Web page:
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INVERTEBRATE MEDICINE, Second Edition BLOG

NAVC Amazon Expedition Day #9

Mt. Cotopaxi From The Quito To Miami Flight. It's The Second Highest Peak in Ecuador at 19,300-plus feet!
Sunday
June 19, 2011

We managed to make the bus with time for some complimentary coffee in the lobby! The bus ride to the airport (there were 29 of us on the early run) was uneventful and we moved through baggage check and security efficiently and in plenty of time for our 6:40 AM departure to Miami. We had a nice view of Quito on the way out and then of some Andes peaks, including Mount Cotopaxi. At 19,347 feet it is the second highest peak in Ecuador and the second furthest point of land away from the earth’s center! Cool stat!

After a nearly 7-hour layover in Miami that included a 1- hour weather delay, we took off for Raleigh, and landed about 8:30 PM. All of our luggage arrived safely and we were nearly unpacked before hitting the sack about 10:30 PM.

We saw many amazing animals and plants. The following list only represents species that Diane and I observed for certain. Others among us certainly recorded many other animal and plant detections.

Confirmed Species List:

Mammals (10):
Squirrel monkey
Pigmy marmoset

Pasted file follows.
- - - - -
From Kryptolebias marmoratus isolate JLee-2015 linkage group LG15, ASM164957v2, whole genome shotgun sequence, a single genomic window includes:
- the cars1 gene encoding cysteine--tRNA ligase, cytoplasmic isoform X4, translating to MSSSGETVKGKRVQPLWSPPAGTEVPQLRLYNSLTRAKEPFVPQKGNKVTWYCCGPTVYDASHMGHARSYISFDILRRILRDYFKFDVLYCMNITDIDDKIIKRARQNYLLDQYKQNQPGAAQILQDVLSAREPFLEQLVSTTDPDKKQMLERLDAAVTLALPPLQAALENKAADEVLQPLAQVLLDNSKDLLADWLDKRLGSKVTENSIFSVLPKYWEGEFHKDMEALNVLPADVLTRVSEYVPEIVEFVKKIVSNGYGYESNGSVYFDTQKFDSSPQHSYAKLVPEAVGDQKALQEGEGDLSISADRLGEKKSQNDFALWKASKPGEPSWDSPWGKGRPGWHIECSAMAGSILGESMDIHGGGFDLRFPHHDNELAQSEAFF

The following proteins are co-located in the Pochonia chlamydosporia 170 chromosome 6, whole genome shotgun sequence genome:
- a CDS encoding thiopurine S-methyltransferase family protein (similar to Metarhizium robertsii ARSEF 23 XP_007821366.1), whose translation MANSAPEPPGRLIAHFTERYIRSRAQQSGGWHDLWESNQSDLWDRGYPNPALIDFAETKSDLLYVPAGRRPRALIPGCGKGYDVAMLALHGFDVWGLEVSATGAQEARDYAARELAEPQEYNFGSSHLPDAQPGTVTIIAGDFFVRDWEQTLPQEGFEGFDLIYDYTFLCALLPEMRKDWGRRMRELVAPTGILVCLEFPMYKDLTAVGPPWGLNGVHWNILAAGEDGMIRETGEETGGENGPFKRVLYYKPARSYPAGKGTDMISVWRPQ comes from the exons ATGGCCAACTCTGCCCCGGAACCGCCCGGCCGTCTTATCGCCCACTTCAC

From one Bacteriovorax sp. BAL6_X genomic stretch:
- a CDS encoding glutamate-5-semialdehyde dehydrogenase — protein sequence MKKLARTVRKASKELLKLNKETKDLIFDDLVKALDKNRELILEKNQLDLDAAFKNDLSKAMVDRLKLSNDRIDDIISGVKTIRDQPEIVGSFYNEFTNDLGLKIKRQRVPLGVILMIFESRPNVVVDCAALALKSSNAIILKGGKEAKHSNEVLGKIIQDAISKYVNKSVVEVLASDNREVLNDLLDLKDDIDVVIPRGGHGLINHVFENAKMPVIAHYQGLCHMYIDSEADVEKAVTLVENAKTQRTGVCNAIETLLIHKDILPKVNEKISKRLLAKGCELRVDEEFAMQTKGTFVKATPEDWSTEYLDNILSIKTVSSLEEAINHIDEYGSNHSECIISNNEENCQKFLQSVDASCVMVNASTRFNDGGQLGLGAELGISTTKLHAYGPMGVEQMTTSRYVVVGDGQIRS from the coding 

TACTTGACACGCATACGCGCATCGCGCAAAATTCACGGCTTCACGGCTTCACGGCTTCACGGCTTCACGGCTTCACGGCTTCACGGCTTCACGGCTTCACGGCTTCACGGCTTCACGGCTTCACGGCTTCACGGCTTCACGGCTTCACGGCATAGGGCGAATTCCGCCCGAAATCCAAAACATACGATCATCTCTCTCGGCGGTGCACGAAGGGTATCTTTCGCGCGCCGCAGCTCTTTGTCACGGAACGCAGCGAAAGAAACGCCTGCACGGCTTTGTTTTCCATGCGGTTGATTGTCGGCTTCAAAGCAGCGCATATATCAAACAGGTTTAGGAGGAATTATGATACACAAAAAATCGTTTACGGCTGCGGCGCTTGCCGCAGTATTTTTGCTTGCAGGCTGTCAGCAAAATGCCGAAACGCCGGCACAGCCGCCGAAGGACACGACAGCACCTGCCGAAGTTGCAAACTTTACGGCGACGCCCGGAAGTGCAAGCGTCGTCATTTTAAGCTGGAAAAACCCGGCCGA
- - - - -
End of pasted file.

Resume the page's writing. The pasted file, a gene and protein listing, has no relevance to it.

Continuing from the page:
Capuchin monkey
Black-mantled tamarin
Red howler monkey
Black agouti
Three-toed sloth
Sac-winged bat
Fishing (Bulldog) bats
Rabbit

Birds (51):
Blue and gray tanager
Chestnut woodpecker
Smooth-billed ani
Kiskidee
Vermillion flycatcher
Russet-backed oropendola
White-winged swallow
Limpkin (call)
Pale-vented pigeon
Silver-beaked tanager
Tropical kingbird
Black-fronted nunbird
Black-faced ant thrush
Buff-throated wood creeper
Yellow tufted woodpecker
Tyrannulet (slender-footed?)
Social flyatcher
Yellow-headed vulture
Greater ani
Chestnut fronted macaw
Black capped donacobius
Yellow-rumped cacique
Red capped cardinal
Red-bellied macaw
Grey breasted martin
Double-toothed kite
Screaming piha
Many-lined aracari
Ivory-billed aracari
Russet-backed oropendula
White-throated toucan
Spangled cotiga
Crested oropendula
Squirrel cuckoo
Channel-billed toucan
White-faced nunbird
Dusky headed parakeet (distance)
Purple-throated fruit crow
Orange bellied Euphonia
Cobalt-winged parakeet
Plumbeus kite
Violaceous jay
Crown slated flycatcher
Crimson-crested woodpecker
Cinnamon throated woodpecker
White lined jacomar
Rufescent tiger heron
Crested owl
Great thrush
Shining sunbeam
Andean gull

Amphibians (12):
Hypusiboas (Hyla) geographica
Rhinella (Bufo) marina; Marine toad
Rhinella (Bufo) margaritifa
Amerega (Epibedobates) bilingua; Ruby-throated frog
Allobates femoralis
Pristimantis sp.
Pristimantis ockendeni
Dendrophryniscus minatus
Osteocephalus sp.
Enyclioides laticeps
Tupinambis teguixis
Imantodes lentiferus

Reptiles (6):
Golden tegu
Amazon forest dragon
Spectacled caiman
Arcosaura argulus
Yellow-headed Amazon River turtle
Forest anole

Invertebrates:
Whip scorpions
Millipedes
Cadydids
Dung beetles
Grasshoppers
Spiders (orb)
Community spiders
Tarantulas
Preying mantis
Dung beetles
Walking sticks
Mosquitoes
Dragonflies
Horse flies
Snails
Butterflies

Fishes (3):
Red-eyed tetras
White piranha
Black tetra

Plants of Interest:
Copal (sap burned by shamans—sweet smell)
Moral (wood used to make red/black flooring)
Iriatera palm (aka Chorta—the “everything tree”)
Vegetable ivory (a palm nut that is so white and firm that it’s carved like ivory)
Sangre de Drago (sap is used as an effective wound salve—can be purchased commercially)
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